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The Metamorphoses of Ovid - Ovid, Allen Mandelbaum

Nature is a cruel joke. It plagues us with natural disasters and disease, the destructive potential of which is equalled only by our own tempestuous inclinations. We heal the damage wrought by these forces the best we can with Apollo’s gifts: we heal the sick with medicine, we shed light where there is darkness, and we soothe our spirits with music. Sometimes we tell ourselves that there is nothing these gifts cannot overcome. Whenever our hubris swells to this degree we need individuals who remind us that nature-- especially human nature-- can shrug off our attempts to collar it whenever it pleases. Our fellow human beings  trample us pursuing their own ends, as the Greeks did Hecuba. Like Phaethon or Narcissus, we often require no worse enemy than ourselves. We are not so different, as it turns out, from the birds and beasts above which we place ourselves.


Ovid was one of those individuals who saw all the best and worst the world offers. He undermined hubris, and wove a madcap string of tales in which humans vie for their place in the natural order, often at the expense of their sanity or their lives. He mined the mythology inherited by the Romans, and crafted a treasure that dazzles one with its insight. As his stories unfold to the point of his epic’s final book, Ovid tells the tale of Numa, who ascends the Roman throne, and plans a fruitful reign:


He knows his people’s laws and customs-- but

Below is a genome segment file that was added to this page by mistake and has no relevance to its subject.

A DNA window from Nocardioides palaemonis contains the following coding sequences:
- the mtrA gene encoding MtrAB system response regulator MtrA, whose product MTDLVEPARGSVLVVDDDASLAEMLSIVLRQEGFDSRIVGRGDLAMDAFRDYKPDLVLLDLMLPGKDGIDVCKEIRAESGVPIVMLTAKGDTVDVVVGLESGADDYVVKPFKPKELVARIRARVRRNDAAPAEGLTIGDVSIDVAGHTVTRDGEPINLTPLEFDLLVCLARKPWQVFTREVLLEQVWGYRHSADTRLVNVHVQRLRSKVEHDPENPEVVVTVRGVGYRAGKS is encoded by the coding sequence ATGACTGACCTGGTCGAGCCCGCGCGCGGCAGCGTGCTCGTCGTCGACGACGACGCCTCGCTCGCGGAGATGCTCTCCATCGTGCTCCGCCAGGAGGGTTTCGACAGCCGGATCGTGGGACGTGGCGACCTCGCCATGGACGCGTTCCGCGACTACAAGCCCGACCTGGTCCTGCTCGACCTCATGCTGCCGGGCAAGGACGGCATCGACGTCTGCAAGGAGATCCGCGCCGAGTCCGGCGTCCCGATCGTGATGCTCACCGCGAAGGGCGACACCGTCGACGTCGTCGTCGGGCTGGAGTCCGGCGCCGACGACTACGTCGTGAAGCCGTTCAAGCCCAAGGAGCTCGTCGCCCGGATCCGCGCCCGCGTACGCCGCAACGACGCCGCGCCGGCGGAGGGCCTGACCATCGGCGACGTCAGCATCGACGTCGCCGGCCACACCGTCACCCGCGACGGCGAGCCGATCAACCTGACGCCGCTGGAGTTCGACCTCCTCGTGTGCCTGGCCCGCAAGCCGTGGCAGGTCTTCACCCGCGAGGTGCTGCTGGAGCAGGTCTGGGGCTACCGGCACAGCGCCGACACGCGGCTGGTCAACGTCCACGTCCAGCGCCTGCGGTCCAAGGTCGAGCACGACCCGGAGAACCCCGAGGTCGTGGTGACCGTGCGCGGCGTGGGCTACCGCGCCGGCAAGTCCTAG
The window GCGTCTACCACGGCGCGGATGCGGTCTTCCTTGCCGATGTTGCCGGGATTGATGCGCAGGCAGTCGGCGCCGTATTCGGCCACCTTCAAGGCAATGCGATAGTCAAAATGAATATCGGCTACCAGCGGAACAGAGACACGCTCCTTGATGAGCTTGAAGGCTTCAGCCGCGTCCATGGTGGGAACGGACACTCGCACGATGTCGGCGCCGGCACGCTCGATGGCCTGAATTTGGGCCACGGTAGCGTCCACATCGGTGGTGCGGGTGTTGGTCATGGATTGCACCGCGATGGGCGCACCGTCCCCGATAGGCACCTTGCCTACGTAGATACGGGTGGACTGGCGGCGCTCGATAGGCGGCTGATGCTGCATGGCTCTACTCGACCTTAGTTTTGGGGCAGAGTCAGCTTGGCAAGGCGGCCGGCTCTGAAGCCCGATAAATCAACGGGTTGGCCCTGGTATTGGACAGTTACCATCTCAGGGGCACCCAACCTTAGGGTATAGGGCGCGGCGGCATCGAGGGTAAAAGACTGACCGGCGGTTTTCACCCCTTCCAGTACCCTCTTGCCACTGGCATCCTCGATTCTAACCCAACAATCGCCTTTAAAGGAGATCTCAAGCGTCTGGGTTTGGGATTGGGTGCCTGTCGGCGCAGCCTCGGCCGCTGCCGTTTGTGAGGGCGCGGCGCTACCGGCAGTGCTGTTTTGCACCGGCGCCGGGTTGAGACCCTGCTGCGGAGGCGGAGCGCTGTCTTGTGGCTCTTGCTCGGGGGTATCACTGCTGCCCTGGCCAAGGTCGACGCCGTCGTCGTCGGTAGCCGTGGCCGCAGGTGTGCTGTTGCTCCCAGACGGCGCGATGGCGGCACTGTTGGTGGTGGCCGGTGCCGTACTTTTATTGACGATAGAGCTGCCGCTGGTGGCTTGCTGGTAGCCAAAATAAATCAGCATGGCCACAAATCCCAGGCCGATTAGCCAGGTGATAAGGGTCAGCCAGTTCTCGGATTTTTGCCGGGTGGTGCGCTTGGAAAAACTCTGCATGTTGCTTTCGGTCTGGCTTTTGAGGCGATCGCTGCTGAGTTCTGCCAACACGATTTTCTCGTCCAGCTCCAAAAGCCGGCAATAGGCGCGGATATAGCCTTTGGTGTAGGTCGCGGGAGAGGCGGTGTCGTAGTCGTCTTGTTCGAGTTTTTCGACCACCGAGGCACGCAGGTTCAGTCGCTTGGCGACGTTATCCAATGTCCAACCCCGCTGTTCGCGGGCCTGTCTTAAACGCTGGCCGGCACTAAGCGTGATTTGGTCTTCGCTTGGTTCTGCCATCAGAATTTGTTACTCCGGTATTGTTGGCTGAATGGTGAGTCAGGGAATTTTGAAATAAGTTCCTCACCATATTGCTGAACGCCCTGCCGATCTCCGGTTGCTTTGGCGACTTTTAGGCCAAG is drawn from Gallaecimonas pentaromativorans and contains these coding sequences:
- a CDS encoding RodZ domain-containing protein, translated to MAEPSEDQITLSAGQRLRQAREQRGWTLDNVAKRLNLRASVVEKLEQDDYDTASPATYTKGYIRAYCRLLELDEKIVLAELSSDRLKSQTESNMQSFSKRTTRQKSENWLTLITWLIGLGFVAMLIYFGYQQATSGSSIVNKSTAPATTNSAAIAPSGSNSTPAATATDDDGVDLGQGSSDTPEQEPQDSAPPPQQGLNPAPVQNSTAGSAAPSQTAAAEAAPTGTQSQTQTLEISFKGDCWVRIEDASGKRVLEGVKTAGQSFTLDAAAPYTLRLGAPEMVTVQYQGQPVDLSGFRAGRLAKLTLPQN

that’s not enough for Numa: now he wants

his spacious spirit to encompass more:

he sets himself to study nature’s laws.

For love of this, he leaves his native Cures;

he journeys to the town where Hercules

was once a guest. And there, when Numa asked

who’d founded that Greek town in Italy,

an elder, one who was indeed well versed

in ancient lore, replied...


Up to this point Ovid has crafted a fearful dreamscape, filled with fantastical, almost nonsensical beauty. This train of heartrending transformations, though beautiful, could easily leave a person afraid of the world and afraid of themselves, but there is hope. This hope is the reply Numa receives from the elder in the Greek town in Italy.


The elder tells Numa that a young man named Myscelus was also troubled by a dream. In this dream the hero, Hercules charges Myscelus with a task: to journey out of his hometown, which will forbid him from doing so, and travel to a stream. By that stream Myscelus must build a city. Although the penalty for leaving his home of Argos is death, Myscelus, through Hercules’ intercession, journeys to that stream and founds the city of Crotona.


Crotona eventually nourishes the intellect of the famous philosopher and mathematician, Pythagoras: “Although the gods were in the distant skies, / Pythagoras drew near them with his mind; / what nature had denied to human sight, / he saw with his intellect, his mental eye.” In other words, Pythagoras dares to makes sense of the dream through which Ovid has been masterfully guiding us. Though it confounds us, we can, and must, try to understand this mad dream, this world of which we are a part. With our hubris in check, we can take joy in being a part of the world. Nature is a cruel joke, it is true, but it is still a joke. We can weep and turn to stone or we can laugh and soar on wings into the unknown.


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